Blueprint 3 Measuring Sustainable Development
Blueprint 1 For a Green Economy
Blueprint 4 Capturing Global Environmental Value
Blueprint 5 True Costs of Road Transport
By David Pearce
January 01, 1994
Blueprint 3 is the direct sequel to the ground-breaking Blueprint for a Green Economy. Taking the argument much further, David Pearce and his colleagues show how progress towards sustainability in the UK can be measured. They set out the conditions for sustainable development and the measures of ...
By David Pearce, Anil Markandya, Edward Barbier
September 01, 1989
This report has been prepared by the London Environmental Economics Centre (LEEC). LEEC is a joint venture, established in 1988, by the International Institute for Environment and Development (IIED) and the department of Economics of University College London (UCL). Popularly known as The Pearce ...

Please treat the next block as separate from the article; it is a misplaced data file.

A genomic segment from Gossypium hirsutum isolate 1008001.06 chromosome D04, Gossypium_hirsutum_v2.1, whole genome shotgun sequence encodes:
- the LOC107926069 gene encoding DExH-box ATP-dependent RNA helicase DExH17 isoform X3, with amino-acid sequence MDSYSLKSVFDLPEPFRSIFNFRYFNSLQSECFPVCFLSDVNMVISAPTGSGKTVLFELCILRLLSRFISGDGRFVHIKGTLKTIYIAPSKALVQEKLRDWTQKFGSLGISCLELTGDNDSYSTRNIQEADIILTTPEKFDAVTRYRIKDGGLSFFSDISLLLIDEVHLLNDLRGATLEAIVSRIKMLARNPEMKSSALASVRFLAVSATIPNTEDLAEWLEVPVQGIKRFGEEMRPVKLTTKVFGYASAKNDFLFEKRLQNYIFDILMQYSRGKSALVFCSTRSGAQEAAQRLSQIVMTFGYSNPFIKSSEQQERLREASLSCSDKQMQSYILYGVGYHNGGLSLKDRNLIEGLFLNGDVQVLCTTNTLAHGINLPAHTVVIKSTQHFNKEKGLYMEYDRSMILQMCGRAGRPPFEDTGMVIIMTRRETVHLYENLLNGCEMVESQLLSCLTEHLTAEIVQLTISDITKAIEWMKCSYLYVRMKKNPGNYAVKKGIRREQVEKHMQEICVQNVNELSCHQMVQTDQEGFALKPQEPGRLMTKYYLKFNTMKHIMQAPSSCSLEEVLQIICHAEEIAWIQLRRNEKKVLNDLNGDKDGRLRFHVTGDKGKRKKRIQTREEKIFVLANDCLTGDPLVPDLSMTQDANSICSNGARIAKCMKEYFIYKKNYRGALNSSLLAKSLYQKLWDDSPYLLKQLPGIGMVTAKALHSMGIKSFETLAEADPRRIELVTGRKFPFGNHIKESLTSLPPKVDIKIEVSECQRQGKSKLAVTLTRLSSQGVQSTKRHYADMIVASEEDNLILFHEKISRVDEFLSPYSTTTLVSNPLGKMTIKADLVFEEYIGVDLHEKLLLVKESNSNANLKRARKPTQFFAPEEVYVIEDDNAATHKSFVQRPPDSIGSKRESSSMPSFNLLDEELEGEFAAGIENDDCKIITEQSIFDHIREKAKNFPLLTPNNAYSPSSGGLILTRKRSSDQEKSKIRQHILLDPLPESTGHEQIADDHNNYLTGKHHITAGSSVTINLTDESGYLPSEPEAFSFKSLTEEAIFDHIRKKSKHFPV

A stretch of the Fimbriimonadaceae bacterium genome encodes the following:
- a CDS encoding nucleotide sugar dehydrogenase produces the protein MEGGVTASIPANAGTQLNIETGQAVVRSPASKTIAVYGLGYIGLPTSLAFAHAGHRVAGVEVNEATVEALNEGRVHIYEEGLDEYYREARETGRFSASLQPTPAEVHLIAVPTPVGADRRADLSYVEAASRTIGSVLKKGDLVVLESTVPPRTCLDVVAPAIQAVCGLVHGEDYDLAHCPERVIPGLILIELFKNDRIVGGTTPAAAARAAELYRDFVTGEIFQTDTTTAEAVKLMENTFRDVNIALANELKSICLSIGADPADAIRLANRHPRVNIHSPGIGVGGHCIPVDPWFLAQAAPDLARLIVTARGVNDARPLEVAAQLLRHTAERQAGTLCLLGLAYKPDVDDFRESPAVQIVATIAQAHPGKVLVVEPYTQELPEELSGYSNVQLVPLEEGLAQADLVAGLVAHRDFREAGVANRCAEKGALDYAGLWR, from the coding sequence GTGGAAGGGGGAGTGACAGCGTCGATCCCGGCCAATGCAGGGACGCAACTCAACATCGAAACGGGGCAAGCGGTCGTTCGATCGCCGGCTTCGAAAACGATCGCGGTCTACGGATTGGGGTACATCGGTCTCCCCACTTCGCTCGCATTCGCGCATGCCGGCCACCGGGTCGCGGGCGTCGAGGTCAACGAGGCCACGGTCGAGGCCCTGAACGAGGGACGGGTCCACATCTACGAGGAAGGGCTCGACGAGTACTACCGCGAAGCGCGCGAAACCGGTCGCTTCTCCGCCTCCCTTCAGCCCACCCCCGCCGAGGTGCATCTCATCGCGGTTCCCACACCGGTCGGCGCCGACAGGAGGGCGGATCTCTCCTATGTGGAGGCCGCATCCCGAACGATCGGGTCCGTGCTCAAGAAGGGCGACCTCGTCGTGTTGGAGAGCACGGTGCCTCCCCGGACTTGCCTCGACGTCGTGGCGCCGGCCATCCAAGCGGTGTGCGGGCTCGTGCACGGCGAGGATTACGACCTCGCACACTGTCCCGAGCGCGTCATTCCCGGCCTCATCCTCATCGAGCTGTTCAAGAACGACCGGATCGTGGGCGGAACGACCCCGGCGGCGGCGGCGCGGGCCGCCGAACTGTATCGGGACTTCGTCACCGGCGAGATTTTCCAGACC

By D.W. Pearce
June 01, 1995
Blueprint 4 continues the theme of Blueprint 2 in looking at the opportunities for using market forces for environmental ends. It assesses a range of possible imaginative 'global bargains', which give all parties a self-interested incentive to improve the global environment. The book begins by ...
By Olof Johansson, David Pearce, David Maddison
January 01, 1996
Evidence has come to light regarding the impact of benzene emissions from road transport, the incidence of asthmatic attacks and the possible toll of particulate matter from diesel engines on human health. This book examines the issues and argues that, without a fundamental change in policy, it is ...
By David Pearce
March 01, 1991
Following 'Blueprint for a Green Economy' (the Pearce Report), David Pearce and his team have turned their attention to global environmental threats. If it makes sense to apply economic analysis to national environmental problems, then it makes even more sense to apply it to world-wide dangers. The...
By David Pearce, Edward B. Barbier
February 01, 2000
Ten years ago, Blueprint for a Green Economy made front-page news. Its central message, that environmental problems have their roots in economic 'failures', served to change the direction of environmental policy. The goal of sustainable development was seen to be illusory unless an economic ...